The Fourth Amendment grants the right of the people to be secure in their persons, houses, papers, and effects against unreasonable searches and seizures. I believe this includes general and unwarranted electronic surveillance, national computer databases, and national identification cards. Civil governments must be strictly limited in their powers to intrude upon the persons and private property of individual citizens, in particular, that no place be searched and no thing be seized, except upon proof of probable cause that a crime has been committed and the proper judicial warrant issued.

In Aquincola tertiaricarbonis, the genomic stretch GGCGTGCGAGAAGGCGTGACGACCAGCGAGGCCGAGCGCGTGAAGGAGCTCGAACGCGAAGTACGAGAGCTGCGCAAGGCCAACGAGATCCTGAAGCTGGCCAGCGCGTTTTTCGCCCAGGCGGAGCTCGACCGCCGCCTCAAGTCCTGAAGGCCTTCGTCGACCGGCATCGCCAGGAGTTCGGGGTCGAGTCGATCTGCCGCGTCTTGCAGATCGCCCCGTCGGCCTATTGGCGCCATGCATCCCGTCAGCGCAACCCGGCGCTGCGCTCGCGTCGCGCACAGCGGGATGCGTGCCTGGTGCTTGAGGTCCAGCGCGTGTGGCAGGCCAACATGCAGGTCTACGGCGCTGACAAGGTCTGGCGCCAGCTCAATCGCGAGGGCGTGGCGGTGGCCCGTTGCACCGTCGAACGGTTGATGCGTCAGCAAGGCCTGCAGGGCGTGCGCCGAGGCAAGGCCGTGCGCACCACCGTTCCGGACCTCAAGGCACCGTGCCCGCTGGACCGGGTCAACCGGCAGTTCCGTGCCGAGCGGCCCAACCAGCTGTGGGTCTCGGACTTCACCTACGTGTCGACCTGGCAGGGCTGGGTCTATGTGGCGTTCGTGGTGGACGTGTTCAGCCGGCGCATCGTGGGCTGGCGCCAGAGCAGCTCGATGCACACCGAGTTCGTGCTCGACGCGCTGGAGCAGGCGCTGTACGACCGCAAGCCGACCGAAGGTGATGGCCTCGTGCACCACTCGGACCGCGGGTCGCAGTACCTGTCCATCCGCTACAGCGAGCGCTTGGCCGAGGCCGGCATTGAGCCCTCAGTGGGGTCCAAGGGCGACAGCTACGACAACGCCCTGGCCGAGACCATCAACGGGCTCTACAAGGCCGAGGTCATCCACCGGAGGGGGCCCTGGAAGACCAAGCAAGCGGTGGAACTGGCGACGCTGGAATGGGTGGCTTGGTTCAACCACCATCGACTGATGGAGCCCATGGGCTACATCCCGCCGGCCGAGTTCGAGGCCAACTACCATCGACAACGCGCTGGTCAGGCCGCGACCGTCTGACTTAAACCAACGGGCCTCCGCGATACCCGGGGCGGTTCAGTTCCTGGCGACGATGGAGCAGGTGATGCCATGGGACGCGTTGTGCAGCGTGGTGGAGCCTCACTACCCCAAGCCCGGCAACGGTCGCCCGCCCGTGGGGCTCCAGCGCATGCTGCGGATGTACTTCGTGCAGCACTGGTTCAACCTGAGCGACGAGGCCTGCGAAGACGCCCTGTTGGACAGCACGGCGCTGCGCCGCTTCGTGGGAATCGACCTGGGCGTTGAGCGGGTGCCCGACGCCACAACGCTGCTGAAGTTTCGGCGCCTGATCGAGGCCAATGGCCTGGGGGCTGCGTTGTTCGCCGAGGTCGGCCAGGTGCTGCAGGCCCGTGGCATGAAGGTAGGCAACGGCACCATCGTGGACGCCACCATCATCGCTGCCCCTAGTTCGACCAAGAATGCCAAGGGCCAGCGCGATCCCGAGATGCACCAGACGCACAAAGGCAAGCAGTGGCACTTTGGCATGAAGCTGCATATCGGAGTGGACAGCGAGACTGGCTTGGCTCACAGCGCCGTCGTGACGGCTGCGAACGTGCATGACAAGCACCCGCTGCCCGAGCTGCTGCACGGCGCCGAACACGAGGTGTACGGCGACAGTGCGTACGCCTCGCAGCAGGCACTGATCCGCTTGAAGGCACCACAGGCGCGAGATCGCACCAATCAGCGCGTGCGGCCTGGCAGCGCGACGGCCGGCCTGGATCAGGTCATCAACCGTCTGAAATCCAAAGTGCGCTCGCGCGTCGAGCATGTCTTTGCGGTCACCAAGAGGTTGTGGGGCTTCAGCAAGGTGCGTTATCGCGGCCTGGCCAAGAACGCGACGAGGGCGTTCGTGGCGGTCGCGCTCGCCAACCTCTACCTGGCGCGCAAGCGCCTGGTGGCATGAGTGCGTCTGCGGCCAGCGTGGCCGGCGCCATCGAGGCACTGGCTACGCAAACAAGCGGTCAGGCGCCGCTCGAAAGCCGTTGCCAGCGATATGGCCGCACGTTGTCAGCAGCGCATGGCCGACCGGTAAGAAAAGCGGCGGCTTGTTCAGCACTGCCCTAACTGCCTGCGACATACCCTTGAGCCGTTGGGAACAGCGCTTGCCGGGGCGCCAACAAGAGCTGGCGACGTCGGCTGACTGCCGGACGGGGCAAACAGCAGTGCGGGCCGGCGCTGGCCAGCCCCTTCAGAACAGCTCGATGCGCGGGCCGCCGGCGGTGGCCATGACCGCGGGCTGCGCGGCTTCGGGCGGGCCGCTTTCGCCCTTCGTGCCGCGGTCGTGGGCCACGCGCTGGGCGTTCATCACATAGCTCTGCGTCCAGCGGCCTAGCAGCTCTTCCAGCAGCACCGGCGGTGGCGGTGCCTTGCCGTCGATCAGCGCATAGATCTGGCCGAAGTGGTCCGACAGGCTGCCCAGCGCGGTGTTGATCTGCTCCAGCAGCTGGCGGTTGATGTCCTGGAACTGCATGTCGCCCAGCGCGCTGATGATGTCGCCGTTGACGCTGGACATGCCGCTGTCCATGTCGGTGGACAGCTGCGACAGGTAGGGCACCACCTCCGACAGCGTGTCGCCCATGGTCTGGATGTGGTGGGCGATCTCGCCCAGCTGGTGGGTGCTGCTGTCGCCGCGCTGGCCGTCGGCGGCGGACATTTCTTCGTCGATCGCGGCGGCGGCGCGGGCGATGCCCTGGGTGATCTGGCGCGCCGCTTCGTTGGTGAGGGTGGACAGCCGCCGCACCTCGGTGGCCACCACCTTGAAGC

I oppose legislation and administrative action utilizing asset forfeiture laws which enable the confiscation of the private property of persons not involved in the crime. Forfeiture of assets can only be enforced after conviction of the property owner as a penalty for a crime. Such forfeitures must follow full due process of law under criminal prosecution standards.
The Fifth Amendment of the United States Constitution limits the federal power of eminent domain solely to the purchase of private property with just compensation for public use - not for public ownership, such as urban renewal, environmental protection, or historic preservation. Under no circumstances may the federal government take private property, by means of rules and regulations which preclude or substantially reduce the productive use of the property, even with just compensation.